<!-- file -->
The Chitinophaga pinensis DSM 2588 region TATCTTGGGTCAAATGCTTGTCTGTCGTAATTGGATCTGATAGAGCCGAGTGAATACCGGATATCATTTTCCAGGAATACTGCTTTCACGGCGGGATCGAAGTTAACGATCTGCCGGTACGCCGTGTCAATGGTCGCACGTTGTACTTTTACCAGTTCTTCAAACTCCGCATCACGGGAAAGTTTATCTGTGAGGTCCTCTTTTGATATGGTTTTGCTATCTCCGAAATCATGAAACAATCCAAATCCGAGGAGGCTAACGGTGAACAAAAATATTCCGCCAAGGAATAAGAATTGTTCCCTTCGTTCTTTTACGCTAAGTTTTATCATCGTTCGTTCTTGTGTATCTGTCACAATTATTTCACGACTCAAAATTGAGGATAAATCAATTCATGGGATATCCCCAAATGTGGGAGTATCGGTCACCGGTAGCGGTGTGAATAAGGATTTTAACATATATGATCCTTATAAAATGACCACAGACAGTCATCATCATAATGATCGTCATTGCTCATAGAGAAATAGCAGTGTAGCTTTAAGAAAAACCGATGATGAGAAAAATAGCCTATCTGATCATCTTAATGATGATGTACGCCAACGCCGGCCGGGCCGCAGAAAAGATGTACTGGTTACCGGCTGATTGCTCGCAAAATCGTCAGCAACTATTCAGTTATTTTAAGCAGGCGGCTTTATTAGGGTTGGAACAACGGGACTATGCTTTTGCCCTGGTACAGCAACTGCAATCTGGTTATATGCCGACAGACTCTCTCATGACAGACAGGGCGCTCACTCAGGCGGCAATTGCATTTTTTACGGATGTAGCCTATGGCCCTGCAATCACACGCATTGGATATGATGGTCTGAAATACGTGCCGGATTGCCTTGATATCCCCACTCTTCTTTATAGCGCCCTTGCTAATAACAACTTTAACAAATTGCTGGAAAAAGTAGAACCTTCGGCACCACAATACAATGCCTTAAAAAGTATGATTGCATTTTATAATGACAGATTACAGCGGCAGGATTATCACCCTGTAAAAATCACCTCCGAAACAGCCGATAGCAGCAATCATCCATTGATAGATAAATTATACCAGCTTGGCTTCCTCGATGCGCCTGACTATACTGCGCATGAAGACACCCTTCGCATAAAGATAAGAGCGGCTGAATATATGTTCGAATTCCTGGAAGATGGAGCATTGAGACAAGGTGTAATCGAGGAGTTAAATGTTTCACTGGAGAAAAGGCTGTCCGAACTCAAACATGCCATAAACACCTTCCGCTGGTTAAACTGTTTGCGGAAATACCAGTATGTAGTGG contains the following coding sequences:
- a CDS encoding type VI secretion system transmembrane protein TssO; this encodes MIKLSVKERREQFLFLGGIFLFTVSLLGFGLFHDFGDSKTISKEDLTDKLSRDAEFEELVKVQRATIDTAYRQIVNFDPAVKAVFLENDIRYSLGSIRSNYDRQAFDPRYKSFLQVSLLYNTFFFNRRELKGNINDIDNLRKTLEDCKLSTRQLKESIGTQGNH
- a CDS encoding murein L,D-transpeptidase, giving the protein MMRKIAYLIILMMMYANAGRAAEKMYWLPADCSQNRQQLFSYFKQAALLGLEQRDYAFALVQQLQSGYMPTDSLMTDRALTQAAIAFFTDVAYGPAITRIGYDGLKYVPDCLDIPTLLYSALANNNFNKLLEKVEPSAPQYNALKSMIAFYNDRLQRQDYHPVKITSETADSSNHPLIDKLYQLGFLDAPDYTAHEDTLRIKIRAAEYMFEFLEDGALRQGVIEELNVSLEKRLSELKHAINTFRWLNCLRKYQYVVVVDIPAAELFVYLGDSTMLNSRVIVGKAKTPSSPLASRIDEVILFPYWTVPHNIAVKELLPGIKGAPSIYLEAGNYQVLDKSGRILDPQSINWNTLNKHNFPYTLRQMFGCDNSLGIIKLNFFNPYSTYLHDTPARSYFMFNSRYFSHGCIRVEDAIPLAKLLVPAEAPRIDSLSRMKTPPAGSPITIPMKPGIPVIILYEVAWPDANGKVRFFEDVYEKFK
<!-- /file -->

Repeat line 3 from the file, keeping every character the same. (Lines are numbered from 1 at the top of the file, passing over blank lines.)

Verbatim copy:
- a CDS encoding murein L,D-transpeptidase, giving the protein MMRKIAYLIILMMMYANAGRAAEKMYWLPADCSQNRQQLFSYFKQAALLGLEQRDYAFALVQQLQSGYMPTDSLMTDRALTQAAIAFFTDVAYGPAITRIGYDGLKYVPDCLDIPTLLYSALANNNFNKLLEKVEPSAPQYNALKSMIAFYNDRLQRQDYHPVKITSETADSSNHPLIDKLYQLGFLDAPDYTAHEDTLRIKIRAAEYMFEFLEDGALRQGVIEELNVSLEKRLSELKHAINTFRWLNCLRKYQYVVVVDIPAAELFVYLGDSTMLNSRVIVGKAKTPSSPLASRIDEVILFPYWTVPHNIAVKELLPGIKGAPSIYLEAGNYQVLDKSGRILDPQSINWNTLNKHNFPYTLRQMFGCDNSLGIIKLNFFNPYSTYLHDTPARSYFMFNSRYFSHGCIRVEDAIPLAKLLVPAEAPRIDSLSRMKTPPAGSPITIPMKPGIPVIILYEVAWPDANGKVRFFEDVYEKFK